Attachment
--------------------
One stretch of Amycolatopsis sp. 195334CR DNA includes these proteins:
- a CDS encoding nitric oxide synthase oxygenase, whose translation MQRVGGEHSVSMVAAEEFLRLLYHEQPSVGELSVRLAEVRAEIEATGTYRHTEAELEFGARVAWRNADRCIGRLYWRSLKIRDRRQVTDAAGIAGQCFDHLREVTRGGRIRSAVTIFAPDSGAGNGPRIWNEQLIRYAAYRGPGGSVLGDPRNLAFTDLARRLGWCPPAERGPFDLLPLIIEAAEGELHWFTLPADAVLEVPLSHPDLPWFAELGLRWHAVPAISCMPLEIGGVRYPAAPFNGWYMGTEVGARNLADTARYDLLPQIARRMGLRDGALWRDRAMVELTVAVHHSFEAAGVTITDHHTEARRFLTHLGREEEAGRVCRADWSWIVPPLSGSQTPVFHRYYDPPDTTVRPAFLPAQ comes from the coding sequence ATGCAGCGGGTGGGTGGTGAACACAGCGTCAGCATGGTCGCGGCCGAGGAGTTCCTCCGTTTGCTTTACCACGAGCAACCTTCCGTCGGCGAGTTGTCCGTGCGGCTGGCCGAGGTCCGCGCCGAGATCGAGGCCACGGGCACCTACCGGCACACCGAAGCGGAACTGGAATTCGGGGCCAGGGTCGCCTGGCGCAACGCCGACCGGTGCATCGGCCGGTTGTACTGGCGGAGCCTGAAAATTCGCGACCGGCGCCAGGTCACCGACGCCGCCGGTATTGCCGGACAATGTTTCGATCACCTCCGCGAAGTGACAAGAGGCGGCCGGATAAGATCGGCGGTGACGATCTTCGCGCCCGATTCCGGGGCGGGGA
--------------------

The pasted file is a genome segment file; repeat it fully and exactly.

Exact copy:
One stretch of Amycolatopsis sp. 195334CR DNA includes these proteins:
- a CDS encoding nitric oxide synthase oxygenase, whose translation MQRVGGEHSVSMVAAEEFLRLLYHEQPSVGELSVRLAEVRAEIEATGTYRHTEAELEFGARVAWRNADRCIGRLYWRSLKIRDRRQVTDAAGIAGQCFDHLREVTRGGRIRSAVTIFAPDSGAGNGPRIWNEQLIRYAAYRGPGGSVLGDPRNLAFTDLARRLGWCPPAERGPFDLLPLIIEAAEGELHWFTLPADAVLEVPLSHPDLPWFAELGLRWHAVPAISCMPLEIGGVRYPAAPFNGWYMGTEVGARNLADTARYDLLPQIARRMGLRDGALWRDRAMVELTVAVHHSFEAAGVTITDHHTEARRFLTHLGREEEAGRVCRADWSWIVPPLSGSQTPVFHRYYDPPDTTVRPAFLPAQ comes from the coding sequence ATGCAGCGGGTGGGTGGTGAACACAGCGTCAGCATGGTCGCGGCCGAGGAGTTCCTCCGTTTGCTTTACCACGAGCAACCTTCCGTCGGCGAGTTGTCCGTGCGGCTGGCCGAGGTCCGCGCCGAGATCGAGGCCACGGGCACCTACCGGCACACCGAAGCGGAACTGGAATTCGGGGCCAGGGTCGCCTGGCGCAACGCCGACCGGTGCATCGGCCGGTTGTACTGGCGGAGCCTGAAAATTCGCGACCGGCGCCAGGTCACCGACGCCGCCGGTATTGCCGGACAATGTTTCGATCACCTCCGCGAAGTGACAAGAGGCGGCCGGATAAGATCGGCGGTGACGATCTTCGCGCCCGATTCCGGGGCGGGGA